The criminal complaint alleges that Kane then orchestrated the leaking of secret 2009 grand jury documents conducted under Fina and a senior deputy attorney general that looked into the misuse of grant money by an NAACP boss.
The NAACP boss was never charged with any crimes pertaining to that investigation, the complaint says.
Accused of scheming to leak confidential information
Montgomery County District Attorney Risa Vetri Ferman, a Republican who filed the charges against Kane, said that Kane had "devised a scheme to secretly leak confidential information and secret grand jury materials" for retribution against Fina. Montgomery County is just north of Philadelphia.
Ferman said Kane did this "in the hopes of embarrassing and harming former state prosecutors whom she believed, without evidence, had made her look bad."
The other charges brought by Ferman allege that Kane then lied under oath to a grand jury about knowledge of the 2009 documents and her involvement in leaking them to journalists, among other things, to help cover up the crime.
Kane, elected in 2012 and talked about by Pennsylvania Democrats as a top political contender in the state, vehemently denies the allegations.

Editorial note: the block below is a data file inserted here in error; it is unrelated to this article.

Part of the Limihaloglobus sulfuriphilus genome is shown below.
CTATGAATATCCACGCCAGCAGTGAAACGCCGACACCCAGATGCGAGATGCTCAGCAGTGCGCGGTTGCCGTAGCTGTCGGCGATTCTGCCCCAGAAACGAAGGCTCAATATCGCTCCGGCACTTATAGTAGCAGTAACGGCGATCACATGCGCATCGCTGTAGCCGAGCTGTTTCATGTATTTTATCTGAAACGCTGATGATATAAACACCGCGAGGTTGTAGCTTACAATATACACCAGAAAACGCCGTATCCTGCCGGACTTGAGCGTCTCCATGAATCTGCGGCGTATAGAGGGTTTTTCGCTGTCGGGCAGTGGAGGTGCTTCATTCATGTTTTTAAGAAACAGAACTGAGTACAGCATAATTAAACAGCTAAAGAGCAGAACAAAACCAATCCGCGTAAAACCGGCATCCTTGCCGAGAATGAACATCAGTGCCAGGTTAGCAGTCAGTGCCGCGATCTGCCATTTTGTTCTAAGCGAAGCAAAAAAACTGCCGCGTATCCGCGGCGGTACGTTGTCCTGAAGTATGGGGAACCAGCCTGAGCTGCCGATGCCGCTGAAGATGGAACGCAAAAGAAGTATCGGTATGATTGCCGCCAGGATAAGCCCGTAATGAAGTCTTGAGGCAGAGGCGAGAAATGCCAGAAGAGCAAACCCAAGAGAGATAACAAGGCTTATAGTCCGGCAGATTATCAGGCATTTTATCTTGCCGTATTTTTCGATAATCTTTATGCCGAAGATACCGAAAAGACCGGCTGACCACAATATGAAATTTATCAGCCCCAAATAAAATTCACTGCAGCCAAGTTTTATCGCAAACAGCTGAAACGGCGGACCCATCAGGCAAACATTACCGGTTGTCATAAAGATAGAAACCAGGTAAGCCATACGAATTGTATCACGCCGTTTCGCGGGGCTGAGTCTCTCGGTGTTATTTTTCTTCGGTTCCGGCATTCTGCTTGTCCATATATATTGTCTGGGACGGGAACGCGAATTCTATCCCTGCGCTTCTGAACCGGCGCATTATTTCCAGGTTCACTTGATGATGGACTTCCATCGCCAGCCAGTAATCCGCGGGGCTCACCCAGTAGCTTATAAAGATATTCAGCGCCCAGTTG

"I intend to defend myself vigorously against these charges," she said in a statement. "A resignation would be an admission of guilt and I'm not guilty."
Democratic Gov. Tom Wolf called on her to step down Thursday, calling the charges "troubling."
"She is entitled to her day in court. She is entitled to due process under our system of government and law, and she will have time to defend herself and I think she needs to do that," Wolf said.
"But in the meantime, I'm calling on her to step aside, step down as attorney general, because I don't think she can do what she has to do as the top law enforcement officer in Pennsylvania while she's facing these serious charges," he added.
"The chief power an attorney general has is to bring cases and the risk is that they abuse that power for political gain and that is where they get in to trouble," Toobin said.
The case in Texas